“We came to Penn State as young kids and when we left there we were men and the reason for that was Joe Paterno.” — Lydell Mitchell, a star running back at Penn State from 1968 to 1972.

“Joe’s legacy will always be intact because we won’t let Joe’s legacy die.” – Lydell Mitchell

“It’s just sad because I think he died from other things than lung cancer. I don’t think that the Penn State that he helped us to become and all the principles and values and things that he taught were carried out in the handling of his situation.” — Mickey Shuler, a Penn State tight end from 1975 to 1977.

“His influence on me personally was a lot more far-reaching than the playing field. … Coach Paterno should be remembered and revered for his 61 years of service to the Penn State community, the many games and championships he won, and the positive influence he was.” — Jacksonville Jaguars linebacker Paul Posluszny, who played at Penn State linebacker from 2003 to 2006.

“Coach Paterno had a great impact on my life, not only as a player, but as a person. He coached with an incredible amount of passion and integrity, and I am very proud to have played for one of the greatest coaches in sports. … You will never be forgotten.” – Sean Lee, Dallas Cowboys linebacker who played at Penn State from 2005-09.

“He believed in me as a competitive quarterback [and] he’s taken great care of me in all five of my years at Penn State,” “I am forever indebted to him and the Paterno family because they brought me in as one of their own.” “He was a man who taught us how to be men,” “He was very constant on making sure all of the players were responsible for all of their actions.” Daryl Clark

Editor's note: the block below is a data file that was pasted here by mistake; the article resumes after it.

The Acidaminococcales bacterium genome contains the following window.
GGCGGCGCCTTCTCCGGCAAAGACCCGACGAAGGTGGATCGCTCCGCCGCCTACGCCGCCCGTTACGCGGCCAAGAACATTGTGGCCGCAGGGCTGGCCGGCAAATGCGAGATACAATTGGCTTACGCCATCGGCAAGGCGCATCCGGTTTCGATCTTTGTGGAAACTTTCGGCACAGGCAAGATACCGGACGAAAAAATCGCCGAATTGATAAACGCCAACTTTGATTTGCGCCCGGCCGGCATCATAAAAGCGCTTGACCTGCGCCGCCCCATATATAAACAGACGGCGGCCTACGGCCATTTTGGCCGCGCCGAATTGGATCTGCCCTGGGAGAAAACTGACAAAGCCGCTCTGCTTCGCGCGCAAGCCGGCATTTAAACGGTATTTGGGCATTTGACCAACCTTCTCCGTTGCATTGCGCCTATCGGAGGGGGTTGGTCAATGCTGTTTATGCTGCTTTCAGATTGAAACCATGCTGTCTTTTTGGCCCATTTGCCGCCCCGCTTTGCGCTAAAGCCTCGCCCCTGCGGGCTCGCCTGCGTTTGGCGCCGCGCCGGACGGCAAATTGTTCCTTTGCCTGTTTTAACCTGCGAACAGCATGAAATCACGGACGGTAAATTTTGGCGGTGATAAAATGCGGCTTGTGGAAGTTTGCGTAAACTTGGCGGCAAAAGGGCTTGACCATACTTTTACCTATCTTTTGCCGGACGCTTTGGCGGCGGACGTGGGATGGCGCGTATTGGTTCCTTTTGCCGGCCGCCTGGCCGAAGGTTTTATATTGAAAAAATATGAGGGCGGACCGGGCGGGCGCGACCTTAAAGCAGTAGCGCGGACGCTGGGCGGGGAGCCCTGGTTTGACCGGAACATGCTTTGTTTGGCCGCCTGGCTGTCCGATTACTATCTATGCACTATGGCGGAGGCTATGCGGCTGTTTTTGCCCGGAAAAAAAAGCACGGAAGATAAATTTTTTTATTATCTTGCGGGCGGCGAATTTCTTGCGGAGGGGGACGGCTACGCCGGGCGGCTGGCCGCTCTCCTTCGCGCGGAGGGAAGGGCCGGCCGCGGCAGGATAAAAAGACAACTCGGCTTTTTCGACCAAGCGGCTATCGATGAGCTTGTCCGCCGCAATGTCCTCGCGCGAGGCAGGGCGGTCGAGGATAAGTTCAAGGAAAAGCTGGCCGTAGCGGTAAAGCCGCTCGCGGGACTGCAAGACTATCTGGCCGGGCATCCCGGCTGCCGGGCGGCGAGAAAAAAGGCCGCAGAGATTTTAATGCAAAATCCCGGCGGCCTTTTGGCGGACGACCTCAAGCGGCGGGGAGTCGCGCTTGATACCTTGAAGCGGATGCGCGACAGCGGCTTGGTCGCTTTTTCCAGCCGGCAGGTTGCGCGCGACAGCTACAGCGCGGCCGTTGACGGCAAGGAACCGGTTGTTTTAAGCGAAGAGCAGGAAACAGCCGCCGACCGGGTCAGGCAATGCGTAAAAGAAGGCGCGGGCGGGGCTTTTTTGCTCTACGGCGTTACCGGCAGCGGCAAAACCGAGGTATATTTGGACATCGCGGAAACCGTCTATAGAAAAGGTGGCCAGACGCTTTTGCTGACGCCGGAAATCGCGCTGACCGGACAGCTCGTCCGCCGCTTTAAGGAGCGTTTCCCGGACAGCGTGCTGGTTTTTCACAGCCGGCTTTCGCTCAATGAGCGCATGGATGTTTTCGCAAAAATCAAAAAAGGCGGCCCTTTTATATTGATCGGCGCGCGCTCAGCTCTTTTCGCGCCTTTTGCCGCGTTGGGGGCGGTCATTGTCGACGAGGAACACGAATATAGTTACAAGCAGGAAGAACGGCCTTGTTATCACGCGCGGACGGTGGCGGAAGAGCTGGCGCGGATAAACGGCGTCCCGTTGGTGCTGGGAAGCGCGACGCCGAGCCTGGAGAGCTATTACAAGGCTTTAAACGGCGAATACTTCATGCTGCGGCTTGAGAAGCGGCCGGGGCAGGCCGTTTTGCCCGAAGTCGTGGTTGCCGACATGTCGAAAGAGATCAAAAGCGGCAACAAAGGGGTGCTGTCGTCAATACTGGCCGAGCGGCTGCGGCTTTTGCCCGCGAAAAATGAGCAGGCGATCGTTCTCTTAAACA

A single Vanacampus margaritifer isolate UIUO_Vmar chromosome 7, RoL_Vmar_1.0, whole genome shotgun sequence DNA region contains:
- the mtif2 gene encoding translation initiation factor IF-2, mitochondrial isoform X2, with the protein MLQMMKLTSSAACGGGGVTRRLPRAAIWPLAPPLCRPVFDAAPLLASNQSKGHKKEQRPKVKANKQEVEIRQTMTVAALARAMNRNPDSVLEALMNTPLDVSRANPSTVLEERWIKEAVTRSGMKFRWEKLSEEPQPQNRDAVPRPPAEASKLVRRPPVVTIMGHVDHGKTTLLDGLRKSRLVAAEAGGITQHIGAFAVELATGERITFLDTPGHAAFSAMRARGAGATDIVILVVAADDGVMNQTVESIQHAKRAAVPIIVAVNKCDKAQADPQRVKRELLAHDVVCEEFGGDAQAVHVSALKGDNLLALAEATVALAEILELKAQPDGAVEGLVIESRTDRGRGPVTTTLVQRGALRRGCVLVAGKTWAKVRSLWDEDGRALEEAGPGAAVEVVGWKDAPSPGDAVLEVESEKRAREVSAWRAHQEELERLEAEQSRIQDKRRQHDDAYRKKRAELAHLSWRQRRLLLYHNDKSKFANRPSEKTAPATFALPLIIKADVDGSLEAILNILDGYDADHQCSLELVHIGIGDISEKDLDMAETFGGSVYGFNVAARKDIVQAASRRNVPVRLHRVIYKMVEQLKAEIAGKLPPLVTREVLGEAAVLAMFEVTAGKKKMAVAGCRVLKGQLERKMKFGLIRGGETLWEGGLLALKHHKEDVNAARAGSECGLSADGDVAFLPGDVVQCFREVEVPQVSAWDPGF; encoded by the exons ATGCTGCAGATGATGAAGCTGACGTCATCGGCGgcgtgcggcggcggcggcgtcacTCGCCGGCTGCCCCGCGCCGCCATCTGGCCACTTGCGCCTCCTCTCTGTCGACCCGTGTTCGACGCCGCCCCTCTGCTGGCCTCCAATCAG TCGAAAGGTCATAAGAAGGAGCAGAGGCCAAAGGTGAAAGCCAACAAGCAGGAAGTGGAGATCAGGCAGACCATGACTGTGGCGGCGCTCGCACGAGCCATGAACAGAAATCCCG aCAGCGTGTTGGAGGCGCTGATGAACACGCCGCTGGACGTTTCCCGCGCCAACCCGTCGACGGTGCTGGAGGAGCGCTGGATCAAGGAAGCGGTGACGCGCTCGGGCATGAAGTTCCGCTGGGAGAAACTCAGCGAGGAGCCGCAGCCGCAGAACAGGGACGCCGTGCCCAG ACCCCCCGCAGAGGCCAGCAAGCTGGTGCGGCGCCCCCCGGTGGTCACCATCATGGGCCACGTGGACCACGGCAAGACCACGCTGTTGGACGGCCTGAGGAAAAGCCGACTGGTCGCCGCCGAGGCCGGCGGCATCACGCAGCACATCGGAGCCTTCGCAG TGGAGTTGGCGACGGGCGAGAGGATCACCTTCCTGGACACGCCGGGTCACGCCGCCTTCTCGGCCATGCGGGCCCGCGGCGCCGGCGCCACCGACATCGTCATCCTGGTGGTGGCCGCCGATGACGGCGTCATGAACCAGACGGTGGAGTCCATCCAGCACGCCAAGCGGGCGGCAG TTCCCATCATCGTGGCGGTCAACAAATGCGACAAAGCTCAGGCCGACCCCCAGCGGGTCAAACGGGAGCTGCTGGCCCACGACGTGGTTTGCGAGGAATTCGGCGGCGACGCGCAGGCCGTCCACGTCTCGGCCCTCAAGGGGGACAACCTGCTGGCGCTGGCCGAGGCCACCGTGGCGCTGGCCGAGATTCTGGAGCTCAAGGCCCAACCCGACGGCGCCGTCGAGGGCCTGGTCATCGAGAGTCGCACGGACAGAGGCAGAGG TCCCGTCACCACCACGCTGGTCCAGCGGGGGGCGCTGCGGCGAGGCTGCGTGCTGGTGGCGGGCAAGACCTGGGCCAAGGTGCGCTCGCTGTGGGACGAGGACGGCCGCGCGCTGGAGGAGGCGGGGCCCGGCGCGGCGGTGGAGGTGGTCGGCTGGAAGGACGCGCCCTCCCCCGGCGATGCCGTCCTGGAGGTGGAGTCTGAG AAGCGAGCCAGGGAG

“I feel very honored and special to be a part of what he has done for the university,” Graham Zug

“As a parent, if you had a kid, you would feel comfortable and willing and you would want him to go to Penn State once you met coach Paterno,” Mickey Shuler Jr.

“I talked to him on his birthday (Dec. 21). He was a great man and a great friend. He lived by the rules. He made sure his players got good grades. He was about more than just football.” — George Perles, who coached against Paterno at Michigan State.

”When you think of college football and its tradition, you can’t help but picture those dark glasses, black shoes and plain uniforms that were his style and mark on Penn State.” — Texas Tech coach Tommy Tuberville.

“Whenever you recruited or played against Joe, you knew how he operated and that he always stood for the right things. Of course, his longevity over time and his impact on college football is remarkable. Anybody who knew Joe feels badly about the circumstances. I suspect the emotional turmoil of the last few weeks might have played into it.” – Nebraska athletic director and former coach Tom Osborne.